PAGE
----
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The Echo

The Student News Site of Tenafly High School

The Echo

The Student News Site of Tenafly High School

The Echo

Where Are We Headed?

Photo%3A+Creative+Commons
Photo: Creative Commons

As I sat in the car with my mom on October 26th, I said to her, “I wish I was your age.”

She looked at me like I was crazy, because why wouldn’t I want to be at an age embarking on the best years of my life? But, I told her it was because I was jealous of her childhood given the lack of my own. I wish I could feel comforted by the fact that I was able to spend a portion of my life shielded from the world’s horrors, but I realize now that will never be the case. “The only thing I remember is Monica Lewinsky,” she said. How much I wish that could be my generation’s biggest problem.

How I think of history is that past issues were brought up one at a time. If there was an external issue of war, the internal issues of our country wouldn’t seem as loud, and if there was an internal problem, the external ones wouldn’t feel as severe. So why now does it feel like both internal and external problems are hitting their peaks? Why is it that now, while we watch one of the most violent atrocities in the Middle East, we can just flip the channel to find yet another shooting? I would be the first one to say that there will be an ending to this, but I just cannot see where that lies right now. Where exactly are we all going?

We are living in a world right now where morality is more uncommon than not. I can count on one hand the number of people with a platform that actually have integrity. Even though I say I wish I was older, I consider myself lucky that I am not that deep into my youth right now. Even on the smallest scale, kids can’t even listen to their favorite musical artists because many of them have come out and expressed their hate of certain groups. It’s all unfathomable, and even when you try to swallow it, bit by bit, you’ll just end up throwing it all up again each time the issues return. It’s the fact that we aren’t telling ourselves that this isn’t normal because it is our normal now. The only thing I can say is that this isn’t why we were put on this earth. Humans were given life to live it, not to destroy it.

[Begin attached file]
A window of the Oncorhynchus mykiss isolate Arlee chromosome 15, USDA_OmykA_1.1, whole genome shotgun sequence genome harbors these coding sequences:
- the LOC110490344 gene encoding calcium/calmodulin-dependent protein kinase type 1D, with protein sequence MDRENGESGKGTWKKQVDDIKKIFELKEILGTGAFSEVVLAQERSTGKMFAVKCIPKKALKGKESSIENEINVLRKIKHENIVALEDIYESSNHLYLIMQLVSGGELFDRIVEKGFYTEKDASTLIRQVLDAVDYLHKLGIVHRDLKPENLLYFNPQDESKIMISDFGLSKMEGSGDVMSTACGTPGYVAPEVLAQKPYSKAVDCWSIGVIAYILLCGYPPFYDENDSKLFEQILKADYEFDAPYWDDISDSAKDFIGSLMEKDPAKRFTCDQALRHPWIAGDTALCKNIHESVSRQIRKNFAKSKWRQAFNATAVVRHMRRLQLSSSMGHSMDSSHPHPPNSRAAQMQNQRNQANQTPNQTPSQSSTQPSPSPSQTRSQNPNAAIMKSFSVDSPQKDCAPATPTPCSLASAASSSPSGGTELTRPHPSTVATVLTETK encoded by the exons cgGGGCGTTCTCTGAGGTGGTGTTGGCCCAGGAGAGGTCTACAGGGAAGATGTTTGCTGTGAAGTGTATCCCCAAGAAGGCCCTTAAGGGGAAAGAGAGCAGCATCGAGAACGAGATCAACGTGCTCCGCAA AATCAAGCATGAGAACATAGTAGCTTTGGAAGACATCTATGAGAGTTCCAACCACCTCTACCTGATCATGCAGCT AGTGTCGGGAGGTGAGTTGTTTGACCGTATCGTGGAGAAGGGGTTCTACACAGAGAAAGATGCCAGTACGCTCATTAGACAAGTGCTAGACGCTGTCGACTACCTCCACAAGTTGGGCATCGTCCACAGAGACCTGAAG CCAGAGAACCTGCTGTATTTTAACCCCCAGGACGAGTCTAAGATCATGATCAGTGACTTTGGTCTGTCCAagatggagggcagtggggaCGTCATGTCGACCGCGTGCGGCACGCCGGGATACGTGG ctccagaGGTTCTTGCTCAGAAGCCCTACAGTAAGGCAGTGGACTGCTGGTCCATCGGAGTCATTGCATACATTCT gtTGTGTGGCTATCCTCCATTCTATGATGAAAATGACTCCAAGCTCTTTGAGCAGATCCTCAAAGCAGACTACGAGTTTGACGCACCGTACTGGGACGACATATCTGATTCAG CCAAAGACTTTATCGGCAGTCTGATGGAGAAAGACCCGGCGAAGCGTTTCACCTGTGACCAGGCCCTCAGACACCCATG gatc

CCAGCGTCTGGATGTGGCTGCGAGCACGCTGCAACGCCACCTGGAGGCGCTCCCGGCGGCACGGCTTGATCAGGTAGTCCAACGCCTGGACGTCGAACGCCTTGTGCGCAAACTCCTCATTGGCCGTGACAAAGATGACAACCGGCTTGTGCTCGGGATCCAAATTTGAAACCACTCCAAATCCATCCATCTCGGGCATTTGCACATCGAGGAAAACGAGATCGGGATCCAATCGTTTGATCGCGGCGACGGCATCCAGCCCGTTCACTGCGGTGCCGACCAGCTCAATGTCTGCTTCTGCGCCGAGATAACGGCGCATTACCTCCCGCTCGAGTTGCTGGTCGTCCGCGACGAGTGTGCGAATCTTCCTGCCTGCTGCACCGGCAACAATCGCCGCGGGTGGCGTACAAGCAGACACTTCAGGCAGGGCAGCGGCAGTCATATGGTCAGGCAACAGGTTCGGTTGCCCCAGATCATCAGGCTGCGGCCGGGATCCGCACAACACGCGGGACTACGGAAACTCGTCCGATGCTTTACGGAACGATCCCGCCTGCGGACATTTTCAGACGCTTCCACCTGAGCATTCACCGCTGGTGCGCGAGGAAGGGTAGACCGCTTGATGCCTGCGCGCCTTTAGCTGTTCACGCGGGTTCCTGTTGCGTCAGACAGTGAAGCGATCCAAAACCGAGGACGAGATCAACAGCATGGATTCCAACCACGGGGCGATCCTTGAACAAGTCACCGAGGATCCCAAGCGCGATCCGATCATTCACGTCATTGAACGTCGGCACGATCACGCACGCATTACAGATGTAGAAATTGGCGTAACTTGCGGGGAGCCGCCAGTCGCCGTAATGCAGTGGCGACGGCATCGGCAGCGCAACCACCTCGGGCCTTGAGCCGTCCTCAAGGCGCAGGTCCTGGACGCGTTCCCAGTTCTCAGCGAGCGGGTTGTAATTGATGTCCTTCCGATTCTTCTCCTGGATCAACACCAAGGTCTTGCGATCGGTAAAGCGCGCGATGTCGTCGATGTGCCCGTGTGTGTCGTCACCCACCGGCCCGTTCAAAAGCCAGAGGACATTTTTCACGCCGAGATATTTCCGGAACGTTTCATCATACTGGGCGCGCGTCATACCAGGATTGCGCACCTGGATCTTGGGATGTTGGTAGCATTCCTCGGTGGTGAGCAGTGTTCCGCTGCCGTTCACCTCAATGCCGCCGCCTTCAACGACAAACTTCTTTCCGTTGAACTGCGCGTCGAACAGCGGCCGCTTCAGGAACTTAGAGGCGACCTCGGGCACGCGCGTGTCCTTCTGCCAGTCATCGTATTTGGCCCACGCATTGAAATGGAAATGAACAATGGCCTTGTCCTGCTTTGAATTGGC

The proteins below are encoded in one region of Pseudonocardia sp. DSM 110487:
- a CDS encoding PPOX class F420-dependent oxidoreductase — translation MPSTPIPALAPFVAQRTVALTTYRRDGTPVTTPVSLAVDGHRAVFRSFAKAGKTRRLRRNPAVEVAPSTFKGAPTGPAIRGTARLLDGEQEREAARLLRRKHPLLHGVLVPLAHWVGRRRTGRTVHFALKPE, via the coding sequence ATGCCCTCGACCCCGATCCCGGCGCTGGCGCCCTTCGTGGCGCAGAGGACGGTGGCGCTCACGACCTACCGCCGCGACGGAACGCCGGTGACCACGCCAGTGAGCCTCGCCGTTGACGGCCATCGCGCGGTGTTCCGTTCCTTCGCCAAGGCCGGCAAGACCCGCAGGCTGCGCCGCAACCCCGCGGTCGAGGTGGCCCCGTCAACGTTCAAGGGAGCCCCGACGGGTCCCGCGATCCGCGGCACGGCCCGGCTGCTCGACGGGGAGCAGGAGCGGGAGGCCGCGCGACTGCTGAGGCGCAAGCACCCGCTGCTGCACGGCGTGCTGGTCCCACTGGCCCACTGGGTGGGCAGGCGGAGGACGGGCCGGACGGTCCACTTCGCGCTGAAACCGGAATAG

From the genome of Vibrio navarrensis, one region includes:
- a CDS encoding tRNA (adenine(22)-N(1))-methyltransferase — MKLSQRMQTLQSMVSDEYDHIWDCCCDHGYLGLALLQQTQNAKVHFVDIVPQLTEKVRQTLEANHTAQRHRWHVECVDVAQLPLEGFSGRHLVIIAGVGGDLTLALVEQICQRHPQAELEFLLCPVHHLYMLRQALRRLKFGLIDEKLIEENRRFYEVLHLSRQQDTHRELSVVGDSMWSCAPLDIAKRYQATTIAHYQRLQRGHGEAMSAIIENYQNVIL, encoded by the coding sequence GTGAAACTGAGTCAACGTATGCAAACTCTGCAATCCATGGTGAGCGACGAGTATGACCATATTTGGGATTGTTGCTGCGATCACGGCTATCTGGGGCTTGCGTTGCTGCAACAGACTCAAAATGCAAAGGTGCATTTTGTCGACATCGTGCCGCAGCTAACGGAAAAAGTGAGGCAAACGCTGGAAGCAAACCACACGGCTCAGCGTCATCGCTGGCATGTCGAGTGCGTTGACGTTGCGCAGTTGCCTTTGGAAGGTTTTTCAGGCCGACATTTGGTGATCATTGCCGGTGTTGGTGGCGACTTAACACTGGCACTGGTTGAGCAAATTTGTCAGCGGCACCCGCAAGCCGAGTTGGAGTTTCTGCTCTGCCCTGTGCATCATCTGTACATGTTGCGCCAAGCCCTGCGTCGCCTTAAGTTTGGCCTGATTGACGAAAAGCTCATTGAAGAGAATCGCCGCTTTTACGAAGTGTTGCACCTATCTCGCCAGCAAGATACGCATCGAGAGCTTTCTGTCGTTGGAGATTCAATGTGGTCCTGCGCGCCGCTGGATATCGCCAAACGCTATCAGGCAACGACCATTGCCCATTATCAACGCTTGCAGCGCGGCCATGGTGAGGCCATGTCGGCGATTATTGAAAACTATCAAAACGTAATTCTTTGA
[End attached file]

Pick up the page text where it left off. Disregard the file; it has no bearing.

So what, we move to Mars (which is now a real possibility by the way)? We can’t figure out how to live on a giant planet giving us everything we need, so we have to find another place to destroy. Pathetic is what it is. I can bash this as much as I want, but the truth is that I’m part of the problem and so is everyone else. It feels like this turmoil is inevitable and just keeps getting worse every year.

When I read history books, I always picture what the kids my age at the time were going through, and the one conclusion I could draw was that there was always one thing that defined their childhood in terms of politics. So when the Coronavirus hit, I thought this would be our one thing. This would be what the history books would say about my childhood and then the dial would turn to another generation, and it would be something else. God, was I wrong. Climate change, AI, internal politics, international conflicts–it’s all becoming too much. How can we fight a problem if there is one on every corner? How can we come back stronger if each time we take a step forward we have to take a step back?

We need unity now more than ever. We need love, kindness, and faith. That really is the only way we can overcome these mountains; it is the only way children can have the childhood they deserve to have.

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About the Contributor
Joie Evar, Senior Staff Writer
Joie Evar ('24), a Senior Staff Writer, loves to write and is passionate about informing people with news on The Echo. She likes to cover humor, pop culture, and all things that are relatable to the student life at THS. She never hesitates to write about her true opinion and to tackle the questions students have.